Do Good Family Adventure – A Volunteer Vacation In The Dominican Republic

by Sandra Foyt on October 27, 2011

in Service Projects, Travel Ideas

Last May, when I was still ambivalent about going on a volunteer vacation in the Dominican Republic, Mommy Niri convinced me to go.

Although I had signed up for LATISM’s Sustainable Development Project, I was strongly considering backing out. The problem was that I would be traveling alone with my children to Monte Cristi, an isolated and potentially dangerous region on the border of Haiti. And at the time, the voluntourism project was more of an idea than a plan.

That in itself was scary. The organization behind the project had no track record – something that most experts will tell you to avoid at all cost. More than that, this was in many ways a good example of why you shouldn’t participate in voluntourism.

But when Mommy Niri spoke about Social Media for Social Good at Bloggy Boot Camp in Boston, I realized that none of this mattered. If there was even the slightest chance that we could do good, then it was worth the gamble.

Volunteer Vacation in Monte Cristi, Dominican Republic

When my kids and I arrived in Monte Cristi, the sustainable development project was still a disorganized mess. Plans for a cyber room were on hold because the donated laptops were being held at customs. The school camp lacked lesson plans, or teachers, or even students. Despite a rocky start, or perhaps because of it, the sustainable development project was a success.

Without preconceptions, the first item on the agenda was to listen. LATISM founder Ana Roca-Castro gathered local leaders and students to ask them about their needs, and volunteers shared their strengths and talents.

One firecracker of a woman zoomed around town, alerting moms and the local TV station that the camp would open the next day. And boy did they arrive! On the first day of camp we had quite the crowd of Monte Cristi’s children. Good thing that among them was at least one experienced teacher, and a group of teens who were eager to teach.

Several helped translate so that my son could share his passion for manga in a cartoon drawing class; first, for the older students…

voluntourism-boy-teaching-in-dominican-republic-1

and then for the youngest.

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My daughter wanted to teach kids how to skimboard, so she went with a group of teens to the beach at El Morro in Monte Cristi National Park.

el-morro-monte-cristi-skimboarding-1

Before long, but not without a few tumbles, some had picked up the basics of this competitive sport and planned to keep it up long after we left.

el-morro-monte-cristi-skimboarding-2

Meanwhile, my strength lay in travel writing, so I spent the week visiting Monte Cristi’s tourist attractions, hotels, and restaurants. I took lots of photos and gathered enough information to fill several articles. In the meantime, it’s a resource that is being used by the cyber room team (which eventually did receive those laptops!) to create a Monte Cristi Vacation site.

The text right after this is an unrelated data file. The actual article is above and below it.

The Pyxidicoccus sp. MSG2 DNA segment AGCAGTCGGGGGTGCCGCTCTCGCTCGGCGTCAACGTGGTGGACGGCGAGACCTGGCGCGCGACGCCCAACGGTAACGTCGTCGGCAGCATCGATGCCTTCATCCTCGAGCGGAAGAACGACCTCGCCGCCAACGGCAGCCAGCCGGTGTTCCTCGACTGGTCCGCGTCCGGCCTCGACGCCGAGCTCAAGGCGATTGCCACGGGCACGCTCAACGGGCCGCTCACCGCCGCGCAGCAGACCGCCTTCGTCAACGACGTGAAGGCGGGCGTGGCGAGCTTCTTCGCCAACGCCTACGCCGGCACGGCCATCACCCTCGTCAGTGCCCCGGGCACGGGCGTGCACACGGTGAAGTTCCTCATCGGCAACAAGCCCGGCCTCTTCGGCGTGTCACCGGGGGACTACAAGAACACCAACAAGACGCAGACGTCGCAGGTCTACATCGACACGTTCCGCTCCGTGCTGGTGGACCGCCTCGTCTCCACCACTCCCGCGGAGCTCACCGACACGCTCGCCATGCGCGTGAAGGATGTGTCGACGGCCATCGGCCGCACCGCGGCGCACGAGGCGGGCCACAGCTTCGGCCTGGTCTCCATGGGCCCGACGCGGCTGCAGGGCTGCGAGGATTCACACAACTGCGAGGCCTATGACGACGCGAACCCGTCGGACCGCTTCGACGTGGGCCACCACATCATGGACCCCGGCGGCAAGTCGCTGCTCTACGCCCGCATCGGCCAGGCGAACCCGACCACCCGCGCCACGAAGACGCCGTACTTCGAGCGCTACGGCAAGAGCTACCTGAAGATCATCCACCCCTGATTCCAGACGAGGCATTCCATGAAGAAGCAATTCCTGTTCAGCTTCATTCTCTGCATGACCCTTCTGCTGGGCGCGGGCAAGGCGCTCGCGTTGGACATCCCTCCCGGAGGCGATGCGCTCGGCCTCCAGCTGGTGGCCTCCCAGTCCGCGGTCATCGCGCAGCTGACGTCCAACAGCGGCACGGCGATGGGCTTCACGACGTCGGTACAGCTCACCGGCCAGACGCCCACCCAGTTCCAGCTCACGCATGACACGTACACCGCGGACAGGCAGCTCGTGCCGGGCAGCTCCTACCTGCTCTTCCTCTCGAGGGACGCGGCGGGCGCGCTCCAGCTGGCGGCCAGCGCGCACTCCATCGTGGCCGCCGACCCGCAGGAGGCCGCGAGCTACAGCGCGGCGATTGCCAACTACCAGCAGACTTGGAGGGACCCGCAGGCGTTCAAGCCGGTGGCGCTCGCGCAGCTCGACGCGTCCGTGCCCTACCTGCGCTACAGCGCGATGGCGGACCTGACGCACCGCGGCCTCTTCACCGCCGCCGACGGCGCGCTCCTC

My kids and I were only there for the first week of a three-week pilot program. I wish we could have stayed longer, especially as we missed being there when the young Cyber Room team was able to get to work. And we weren’t there to see the immediate impact of the Johnson & Johnson health clinic on the last week.

That’s OK. It was exciting to be there at the beginning, and I’m grateful for whatever part we played in making a difference to this community. I think my children and I were very lucky to see how a grassroots effort emboldened by imagination and enthusiasm can make a big difference.

Monte Cristi has come a long way in recent years to shake the most crippling effects of poverty, and with the combined effort of local activists and international supporters, it can only get better.

Thanks, Mommy Niri, for giving me that push!

| Sandra Foyt is a storyteller, photographer, and road trip junkie. A veteran of six cross-country road trips, she drove Route 66, the Lincoln Highway, the fossil freeway, the extraterrestrial highway, and even “the loneliest road in America.” Find her on GetawayMavens.com, an award-winning destination guide to extraordinary travel in and from Northeast USA, on her portfolio site at SandraFoyt.com, and in freelance gigs on Family Travel 411, Minitime, Huffington Post, and Matador Network. Email: sandrafoyt@albanykid.com, Twitter @SandraFoyt.

AnaRC October 30, 2011 at 7:42 am

You were amazing Sandra! I know how hard the first week was and you just rolled up your sleeves and got to work. Too sad you couldn’t stay for the rest of the period to see the results of the foundation you helped to build.
There is a lot of work to be done. Helping a community become sustainable cannot happen in three weeks. Now the ongoing support, the perseverance and capacity building is what will make it happen. They are full of energy and ready to do it. To see them engaged on Twitter and Facebook is the best part. They are selling and they are promoting Montecristi. Thank you for all the professional pictures. Still that’s what they use to promote their town. I hope you join us again.
AnaRC recently posted..10/27 #LATISM Twitter Party: Social Good, Latino Style!My Profile

Sandra Foyt October 30, 2011 at 8:13 am

Thank YOU, Ana! What you are doing in Monte Cristi and through LATISM is amazing – a true inspiration. And I would definitely sign on again!
Sandra Foyt recently posted..Watch Out! The Invasion Is Near…Muppet Parody TrailerMy Profile

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